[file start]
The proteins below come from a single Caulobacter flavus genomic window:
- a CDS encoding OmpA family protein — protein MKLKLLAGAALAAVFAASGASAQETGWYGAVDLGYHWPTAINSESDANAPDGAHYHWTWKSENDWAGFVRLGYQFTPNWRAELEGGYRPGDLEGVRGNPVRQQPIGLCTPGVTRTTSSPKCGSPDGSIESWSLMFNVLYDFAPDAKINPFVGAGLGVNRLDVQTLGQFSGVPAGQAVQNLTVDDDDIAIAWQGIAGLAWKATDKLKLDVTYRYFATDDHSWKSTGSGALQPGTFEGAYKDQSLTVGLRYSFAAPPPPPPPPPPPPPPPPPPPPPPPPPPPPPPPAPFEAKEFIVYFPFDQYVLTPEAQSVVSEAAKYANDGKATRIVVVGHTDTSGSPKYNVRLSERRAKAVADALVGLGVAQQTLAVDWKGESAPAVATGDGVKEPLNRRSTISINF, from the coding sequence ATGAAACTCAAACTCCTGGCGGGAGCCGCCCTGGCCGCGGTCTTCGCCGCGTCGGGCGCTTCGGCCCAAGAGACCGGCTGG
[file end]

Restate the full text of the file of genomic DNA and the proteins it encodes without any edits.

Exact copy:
The proteins below come from a single Caulobacter flavus genomic window:
- a CDS encoding OmpA family protein — protein MKLKLLAGAALAAVFAASGASAQETGWYGAVDLGYHWPTAINSESDANAPDGAHYHWTWKSENDWAGFVRLGYQFTPNWRAELEGGYRPGDLEGVRGNPVRQQPIGLCTPGVTRTTSSPKCGSPDGSIESWSLMFNVLYDFAPDAKINPFVGAGLGVNRLDVQTLGQFSGVPAGQAVQNLTVDDDDIAIAWQGIAGLAWKATDKLKLDVTYRYFATDDHSWKSTGSGALQPGTFEGAYKDQSLTVGLRYSFAAPPPPPPPPPPPPPPPPPPPPPPPPPPPPPPPAPFEAKEFIVYFPFDQYVLTPEAQSVVSEAAKYANDGKATRIVVVGHTDTSGSPKYNVRLSERRAKAVADALVGLGVAQQTLAVDWKGESAPAVATGDGVKEPLNRRSTISINF, from the coding sequence ATGAAACTCAAACTCCTGGCGGGAGCCGCCCTGGCCGCGGTCTTCGCCGCGTCGGGCGCTTCGGCCCAAGAGACCGGCTGG